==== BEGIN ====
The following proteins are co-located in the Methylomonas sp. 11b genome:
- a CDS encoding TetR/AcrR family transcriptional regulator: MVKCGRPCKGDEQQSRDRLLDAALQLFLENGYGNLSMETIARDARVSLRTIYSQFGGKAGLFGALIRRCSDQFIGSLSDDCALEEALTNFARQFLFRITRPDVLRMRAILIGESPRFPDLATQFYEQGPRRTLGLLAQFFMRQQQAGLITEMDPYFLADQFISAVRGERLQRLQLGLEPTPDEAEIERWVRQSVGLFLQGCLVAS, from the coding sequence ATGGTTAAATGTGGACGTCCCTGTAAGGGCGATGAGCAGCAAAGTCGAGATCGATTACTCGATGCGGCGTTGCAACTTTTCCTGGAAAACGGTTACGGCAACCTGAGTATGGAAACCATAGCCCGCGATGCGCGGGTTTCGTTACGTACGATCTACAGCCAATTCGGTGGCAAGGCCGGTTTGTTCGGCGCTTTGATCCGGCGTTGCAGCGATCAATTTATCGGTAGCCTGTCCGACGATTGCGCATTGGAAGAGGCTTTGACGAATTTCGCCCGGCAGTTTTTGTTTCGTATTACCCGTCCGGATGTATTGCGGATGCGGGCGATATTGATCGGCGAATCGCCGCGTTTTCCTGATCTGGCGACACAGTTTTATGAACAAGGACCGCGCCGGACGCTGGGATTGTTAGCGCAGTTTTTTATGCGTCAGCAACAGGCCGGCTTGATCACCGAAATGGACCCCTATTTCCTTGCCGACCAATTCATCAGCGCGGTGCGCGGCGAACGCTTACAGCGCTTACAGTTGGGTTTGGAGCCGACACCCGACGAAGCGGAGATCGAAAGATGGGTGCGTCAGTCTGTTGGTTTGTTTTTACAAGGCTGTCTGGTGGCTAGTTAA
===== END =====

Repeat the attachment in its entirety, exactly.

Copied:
The following proteins are co-located in the Methylomonas sp. 11b genome:
- a CDS encoding TetR/AcrR family transcriptional regulator: MVKCGRPCKGDEQQSRDRLLDAALQLFLENGYGNLSMETIARDARVSLRTIYSQFGGKAGLFGALIRRCSDQFIGSLSDDCALEEALTNFARQFLFRITRPDVLRMRAILIGESPRFPDLATQFYEQGPRRTLGLLAQFFMRQQQAGLITEMDPYFLADQFISAVRGERLQRLQLGLEPTPDEAEIERWVRQSVGLFLQGCLVAS, from the coding sequence ATGGTTAAATGTGGACGTCCCTGTAAGGGCGATGAGCAGCAAAGTCGAGATCGATTACTCGATGCGGCGTTGCAACTTTTCCTGGAAAACGGTTACGGCAACCTGAGTATGGAAACCATAGCCCGCGATGCGCGGGTTTCGTTACGTACGATCTACAGCCAATTCGGTGGCAAGGCCGGTTTGTTCGGCGCTTTGATCCGGCGTTGCAGCGATCAATTTATCGGTAGCCTGTCCGACGATTGCGCATTGGAAGAGGCTTTGACGAATTTCGCCCGGCAGTTTTTGTTTCGTATTACCCGTCCGGATGTATTGCGGATGCGGGCGATATTGATCGGCGAATCGCCGCGTTTTCCTGATCTGGCGACACAGTTTTATGAACAAGGACCGCGCCGGACGCTGGGATTGTTAGCGCAGTTTTTTATGCGTCAGCAACAGGCCGGCTTGATCACCGAAATGGACCCCTATTTCCTTGCCGACCAATTCATCAGCGCGGTGCGCGGCGAACGCTTACAGCGCTTACAGTTGGGTTTGGAGCCGACACCCGACGAAGCGGAGATCGAAAGATGGGTGCGTCAGTCTGTTGGTTTGTTTTTACAAGGCTGTCTGGTGGCTAGTTAA